Sunday, September 28, 2008

Anne of Green Gables

Anne of Green Gables, L. M. Montgomery's masterpiece, is celebrating its 100th anniversary of its publication this year. In order to properly celebrate, I purchased the new edition of the book, which was published by the Modern Library. Although I still long for the annotated edition of the book, I am quite excited about the Modern Library edition, which includes a reading group guide and an introduction by Jack Zipes.

While I thoroughly enjoyed rereading the book, I was amazed/ flabbergasted at the sheer amount of words that Anne speaks. She has speeches that go on for pages, and I couldn't help but feel a little sorry for Marilla, who was quite taken aback at Anne's chatterbox ways. I was also a little horrified at Anne's recalcitrance when it comes to Gilbert Blythe (who I still have a literary crush on after all of these years). The fact that she breaks a slate over his head and then refuses his overtures of friendship for years is disconcerting. However, this is all part of Anne's charm, and even though she seemed a tad overwhelming when I revisited her, I still have a great fondness for her and for the books.

Prince Edward Island, the book's setting, has a website dedicated to luring tourists to the island to celebrate the anniversary. PEI attracts a great number of visitors who are taken with Anne and want to see the places mentioned in the book. For more information on the 100th anniversary, visit the PEI website or check out this article from a July issue of Newsweek. I also urge you to read (or reread) the books and check out the first two Kevin Sullivan movies (done in the 1980s), which star Colleen Dewhurst, Megan Follows, and Jonathan Crombie (DO NOT watch Sullivan's third Anne movie, in which Anne dresses up like a nun and gets involved in World War I - it is wrong on so many levels). With all of the madness found in today's world, Anne provides a welcome glimpse into a time when you could have a "bosom friend" and find "kindred spirits" if you looked hard enough.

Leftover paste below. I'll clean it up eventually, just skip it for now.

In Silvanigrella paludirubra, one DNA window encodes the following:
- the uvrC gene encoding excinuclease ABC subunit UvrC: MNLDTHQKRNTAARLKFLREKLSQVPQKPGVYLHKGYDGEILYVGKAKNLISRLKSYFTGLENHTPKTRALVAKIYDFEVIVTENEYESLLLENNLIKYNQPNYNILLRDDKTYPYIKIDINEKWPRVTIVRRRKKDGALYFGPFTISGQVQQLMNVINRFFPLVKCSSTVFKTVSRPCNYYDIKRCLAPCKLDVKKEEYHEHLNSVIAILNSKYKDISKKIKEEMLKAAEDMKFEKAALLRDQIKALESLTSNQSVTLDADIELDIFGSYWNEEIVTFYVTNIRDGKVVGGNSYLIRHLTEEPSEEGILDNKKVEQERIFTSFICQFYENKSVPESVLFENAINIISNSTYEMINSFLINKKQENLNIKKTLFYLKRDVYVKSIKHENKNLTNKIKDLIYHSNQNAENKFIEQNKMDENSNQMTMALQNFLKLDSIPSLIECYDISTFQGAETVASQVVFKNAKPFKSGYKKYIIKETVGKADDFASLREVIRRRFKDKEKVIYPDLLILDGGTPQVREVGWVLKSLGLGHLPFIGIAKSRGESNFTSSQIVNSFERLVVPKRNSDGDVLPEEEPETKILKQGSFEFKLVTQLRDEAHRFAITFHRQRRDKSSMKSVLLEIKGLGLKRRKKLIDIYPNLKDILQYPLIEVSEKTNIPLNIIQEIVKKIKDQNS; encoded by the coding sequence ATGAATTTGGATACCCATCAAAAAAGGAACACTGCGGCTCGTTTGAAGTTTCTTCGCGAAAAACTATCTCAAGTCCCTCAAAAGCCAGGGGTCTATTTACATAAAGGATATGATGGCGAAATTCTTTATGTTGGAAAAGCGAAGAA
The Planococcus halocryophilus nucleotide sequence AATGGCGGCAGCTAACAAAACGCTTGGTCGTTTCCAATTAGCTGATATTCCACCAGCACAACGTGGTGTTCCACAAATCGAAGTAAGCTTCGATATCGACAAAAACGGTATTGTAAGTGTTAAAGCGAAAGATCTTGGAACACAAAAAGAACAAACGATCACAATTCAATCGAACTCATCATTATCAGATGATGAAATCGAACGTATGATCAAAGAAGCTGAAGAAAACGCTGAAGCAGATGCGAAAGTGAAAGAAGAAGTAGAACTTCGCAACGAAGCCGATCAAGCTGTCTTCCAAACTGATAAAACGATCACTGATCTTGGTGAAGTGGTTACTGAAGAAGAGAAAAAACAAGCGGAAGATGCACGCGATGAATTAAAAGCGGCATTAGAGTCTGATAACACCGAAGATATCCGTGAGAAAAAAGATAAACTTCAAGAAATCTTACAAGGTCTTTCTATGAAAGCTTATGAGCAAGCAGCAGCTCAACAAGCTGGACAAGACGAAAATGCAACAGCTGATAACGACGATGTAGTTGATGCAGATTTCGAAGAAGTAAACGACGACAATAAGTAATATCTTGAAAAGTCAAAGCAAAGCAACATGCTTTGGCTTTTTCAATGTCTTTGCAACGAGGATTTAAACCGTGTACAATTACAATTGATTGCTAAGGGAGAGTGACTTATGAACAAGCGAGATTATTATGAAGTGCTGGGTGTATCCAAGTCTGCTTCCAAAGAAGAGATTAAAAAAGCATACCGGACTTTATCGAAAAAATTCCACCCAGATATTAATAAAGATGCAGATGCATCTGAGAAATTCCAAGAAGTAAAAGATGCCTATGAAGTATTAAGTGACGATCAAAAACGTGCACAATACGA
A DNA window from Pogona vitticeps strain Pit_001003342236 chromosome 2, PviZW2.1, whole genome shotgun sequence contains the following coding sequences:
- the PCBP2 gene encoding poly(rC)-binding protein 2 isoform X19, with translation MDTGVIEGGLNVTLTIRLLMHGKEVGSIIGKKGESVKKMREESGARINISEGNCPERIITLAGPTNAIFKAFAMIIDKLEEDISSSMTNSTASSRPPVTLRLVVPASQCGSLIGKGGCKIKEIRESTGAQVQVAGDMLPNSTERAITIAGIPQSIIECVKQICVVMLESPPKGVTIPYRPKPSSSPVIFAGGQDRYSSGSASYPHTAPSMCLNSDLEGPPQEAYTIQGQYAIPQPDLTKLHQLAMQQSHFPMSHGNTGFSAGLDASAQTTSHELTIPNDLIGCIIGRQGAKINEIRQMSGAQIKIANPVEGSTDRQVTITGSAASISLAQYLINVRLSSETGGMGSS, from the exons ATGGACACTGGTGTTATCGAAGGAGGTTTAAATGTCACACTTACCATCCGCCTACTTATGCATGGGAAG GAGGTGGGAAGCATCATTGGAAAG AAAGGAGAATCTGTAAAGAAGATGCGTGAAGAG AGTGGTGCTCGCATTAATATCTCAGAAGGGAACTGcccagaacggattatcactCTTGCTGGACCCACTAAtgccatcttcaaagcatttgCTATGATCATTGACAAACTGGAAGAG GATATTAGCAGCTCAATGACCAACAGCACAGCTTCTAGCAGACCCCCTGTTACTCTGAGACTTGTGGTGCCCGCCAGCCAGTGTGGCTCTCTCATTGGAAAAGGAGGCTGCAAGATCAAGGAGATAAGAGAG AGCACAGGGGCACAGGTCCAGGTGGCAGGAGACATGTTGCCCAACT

ETA: After I first posted this blog, I found two more articles on Anne of Green Gables and its 100th anniversary. The first is from, which talks about the book's complexities and its defiance of typical children's literature/ young adult literature. The second article is by author Margaret Atwood and talks about the book's (and L. M. Montgomery's) background.


Treasures By Brenda said...

You might also enjoy reading a page that I have written, Anne of Green Gables, which tells more about the comings and goings in Anne's world including the upcoming made-for-television movie...I have my fingers crossed that it is going to be good...